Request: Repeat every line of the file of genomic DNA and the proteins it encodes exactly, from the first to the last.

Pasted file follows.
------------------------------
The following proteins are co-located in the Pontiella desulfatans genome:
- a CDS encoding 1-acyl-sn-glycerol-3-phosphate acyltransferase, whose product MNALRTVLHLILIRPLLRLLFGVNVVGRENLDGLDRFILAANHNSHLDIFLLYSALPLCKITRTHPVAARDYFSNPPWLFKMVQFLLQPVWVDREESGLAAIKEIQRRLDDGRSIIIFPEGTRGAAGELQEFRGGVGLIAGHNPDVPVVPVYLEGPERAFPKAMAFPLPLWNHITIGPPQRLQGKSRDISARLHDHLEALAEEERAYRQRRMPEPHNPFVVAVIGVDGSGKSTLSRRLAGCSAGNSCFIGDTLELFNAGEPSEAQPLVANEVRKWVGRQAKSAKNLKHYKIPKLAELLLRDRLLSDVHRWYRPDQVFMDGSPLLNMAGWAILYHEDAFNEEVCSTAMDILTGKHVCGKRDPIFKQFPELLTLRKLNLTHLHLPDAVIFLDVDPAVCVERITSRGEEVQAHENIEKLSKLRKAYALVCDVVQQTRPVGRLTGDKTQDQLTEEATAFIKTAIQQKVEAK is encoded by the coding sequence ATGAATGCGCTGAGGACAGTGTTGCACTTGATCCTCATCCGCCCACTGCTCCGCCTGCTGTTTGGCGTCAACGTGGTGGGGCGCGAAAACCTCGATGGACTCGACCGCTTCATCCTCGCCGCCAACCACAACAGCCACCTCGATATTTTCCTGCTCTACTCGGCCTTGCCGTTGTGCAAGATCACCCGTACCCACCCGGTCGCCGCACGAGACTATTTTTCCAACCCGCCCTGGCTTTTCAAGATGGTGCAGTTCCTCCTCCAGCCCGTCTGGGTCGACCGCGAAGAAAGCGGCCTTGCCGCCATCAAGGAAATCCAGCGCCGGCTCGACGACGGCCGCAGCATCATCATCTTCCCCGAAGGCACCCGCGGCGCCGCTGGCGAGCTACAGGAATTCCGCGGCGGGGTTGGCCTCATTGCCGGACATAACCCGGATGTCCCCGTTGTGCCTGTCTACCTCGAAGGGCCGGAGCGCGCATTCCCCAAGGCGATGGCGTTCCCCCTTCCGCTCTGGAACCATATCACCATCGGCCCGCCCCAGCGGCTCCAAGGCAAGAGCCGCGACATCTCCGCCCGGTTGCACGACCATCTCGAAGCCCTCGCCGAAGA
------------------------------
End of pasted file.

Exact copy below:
The following proteins are co-located in the Pontiella desulfatans genome:
- a CDS encoding 1-acyl-sn-glycerol-3-phosphate acyltransferase, whose product MNALRTVLHLILIRPLLRLLFGVNVVGRENLDGLDRFILAANHNSHLDIFLLYSALPLCKITRTHPVAARDYFSNPPWLFKMVQFLLQPVWVDREESGLAAIKEIQRRLDDGRSIIIFPEGTRGAAGELQEFRGGVGLIAGHNPDVPVVPVYLEGPERAFPKAMAFPLPLWNHITIGPPQRLQGKSRDISARLHDHLEALAEEERAYRQRRMPEPHNPFVVAVIGVDGSGKSTLSRRLAGCSAGNSCFIGDTLELFNAGEPSEAQPLVANEVRKWVGRQAKSAKNLKHYKIPKLAELLLRDRLLSDVHRWYRPDQVFMDGSPLLNMAGWAILYHEDAFNEEVCSTAMDILTGKHVCGKRDPIFKQFPELLTLRKLNLTHLHLPDAVIFLDVDPAVCVERITSRGEEVQAHENIEKLSKLRKAYALVCDVVQQTRPVGRLTGDKTQDQLTEEATAFIKTAIQQKVEAK is encoded by the coding sequence ATGAATGCGCTGAGGACAGTGTTGCACTTGATCCTCATCCGCCCACTGCTCCGCCTGCTGTTTGGCGTCAACGTGGTGGGGCGCGAAAACCTCGATGGACTCGACCGCTTCATCCTCGCCGCCAACCACAACAGCCACCTCGATATTTTCCTGCTCTACTCGGCCTTGCCGTTGTGCAAGATCACCCGTACCCACCCGGTCGCCGCACGAGACTATTTTTCCAACCCGCCCTGGCTTTTCAAGATGGTGCAGTTCCTCCTCCAGCCCGTCTGGGTCGACCGCGAAGAAAGCGGCCTTGCCGCCATCAAGGAAATCCAGCGCCGGCTCGACGACGGCCGCAGCATCATCATCTTCCCCGAAGGCACCCGCGGCGCCGCTGGCGAGCTACAGGAATTCCGCGGCGGGGTTGGCCTCATTGCCGGACATAACCCGGATGTCCCCGTTGTGCCTGTCTACCTCGAAGGGCCGGAGCGCGCATTCCCCAAGGCGATGGCGTTCCCCCTTCCGCTCTGGAACCATATCACCATCGGCCCGCCCCAGCGGCTCCAAGGCAAGAGCCGCGACATCTCCGCCCGGTTGCACGACCATCTCGAAGCCCTCGCCGAAGA